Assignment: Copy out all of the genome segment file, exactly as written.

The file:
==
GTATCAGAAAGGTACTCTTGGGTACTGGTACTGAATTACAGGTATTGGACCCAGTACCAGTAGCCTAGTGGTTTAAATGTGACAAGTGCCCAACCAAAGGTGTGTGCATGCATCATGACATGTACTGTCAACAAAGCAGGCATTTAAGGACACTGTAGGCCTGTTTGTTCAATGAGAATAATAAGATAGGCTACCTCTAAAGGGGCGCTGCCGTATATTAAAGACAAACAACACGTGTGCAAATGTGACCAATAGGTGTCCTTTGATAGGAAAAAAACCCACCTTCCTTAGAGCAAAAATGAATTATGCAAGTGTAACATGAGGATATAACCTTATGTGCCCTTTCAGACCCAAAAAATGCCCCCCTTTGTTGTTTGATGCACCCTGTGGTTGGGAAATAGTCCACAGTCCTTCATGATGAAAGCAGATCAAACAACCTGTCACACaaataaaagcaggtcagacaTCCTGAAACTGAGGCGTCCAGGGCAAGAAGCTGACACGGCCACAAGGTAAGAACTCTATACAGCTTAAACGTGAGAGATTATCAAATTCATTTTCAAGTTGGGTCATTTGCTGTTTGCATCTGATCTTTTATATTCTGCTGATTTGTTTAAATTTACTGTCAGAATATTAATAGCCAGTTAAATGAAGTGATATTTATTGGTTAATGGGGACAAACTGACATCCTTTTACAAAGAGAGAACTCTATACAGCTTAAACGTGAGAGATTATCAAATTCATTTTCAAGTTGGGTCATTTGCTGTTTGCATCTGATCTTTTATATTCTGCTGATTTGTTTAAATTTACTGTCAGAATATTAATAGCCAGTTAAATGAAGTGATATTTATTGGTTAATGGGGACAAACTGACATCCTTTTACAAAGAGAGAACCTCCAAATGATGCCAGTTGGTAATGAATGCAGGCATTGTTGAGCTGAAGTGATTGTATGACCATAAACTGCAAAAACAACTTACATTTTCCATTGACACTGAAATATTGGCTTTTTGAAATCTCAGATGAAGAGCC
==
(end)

GTATCAGAAAGGTACTCTTGGGTACTGGTACTGAATTACAGGTATTGGACCCAGTACCAGTAGCCTAGTGGTTTAAATGTGACAAGTGCCCAACCAAAGGTGTGTGCATGCATCATGACATGTACTGTCAACAAAGCAGGCATTTAAGGACACTGTAGGCCTGTTTGTTCAATGAGAATAATAAGATAGGCTACCTCTAAAGGGGCGCTGCCGTATATTAAAGACAAACAACACGTGTGCAAATGTGACCAATAGGTGTCCTTTGATAGGAAAAAAACCCACCTTCCTTAGAGCAAAAATGAATTATGCAAGTGTAACATGAGGATATAACCTTATGTGCCCTTTCAGACCCAAAAAATGCCCCCCTTTGTTGTTTGATGCACCCTGTGGTTGGGAAATAGTCCACAGTCCTTCATGATGAAAGCAGATCAAACAACCTGTCACACaaataaaagcaggtcagacaTCCTGAAACTGAGGCGTCCAGGGCAAGAAGCTGACACGGCCACAAGGTAAGAACTCTATACAGCTTAAACGTGAGAGATTATCAAATTCATTTTCAAGTTGGGTCATTTGCTGTTTGCATCTGATCTTTTATATTCTGCTGATTTGTTTAAATTTACTGTCAGAATATTAATAGCCAGTTAAATGAAGTGATATTTATTGGTTAATGGGGACAAACTGACATCCTTTTACAAAGAGAGAACTCTATACAGCTTAAACGTGAGAGATTATCAAATTCATTTTCAAGTTGGGTCATTTGCTGTTTGCATCTGATCTTTTATATTCTGCTGATTTGTTTAAATTTACTGTCAGAATATTAATAGCCAGTTAAATGAAGTGATATTTATTGGTTAATGGGGACAAACTGACATCCTTTTACAAAGAGAGAACCTCCAAATGATGCCAGTTGGTAATGAATGCAGGCATTGTTGAGCTGAAGTGATTGTATGACCATAAACTGCAAAAACAACTTACATTTTCCATTGACACTGAAATATTGGCTTTTTGAAATCTCAGATGAAGAGCC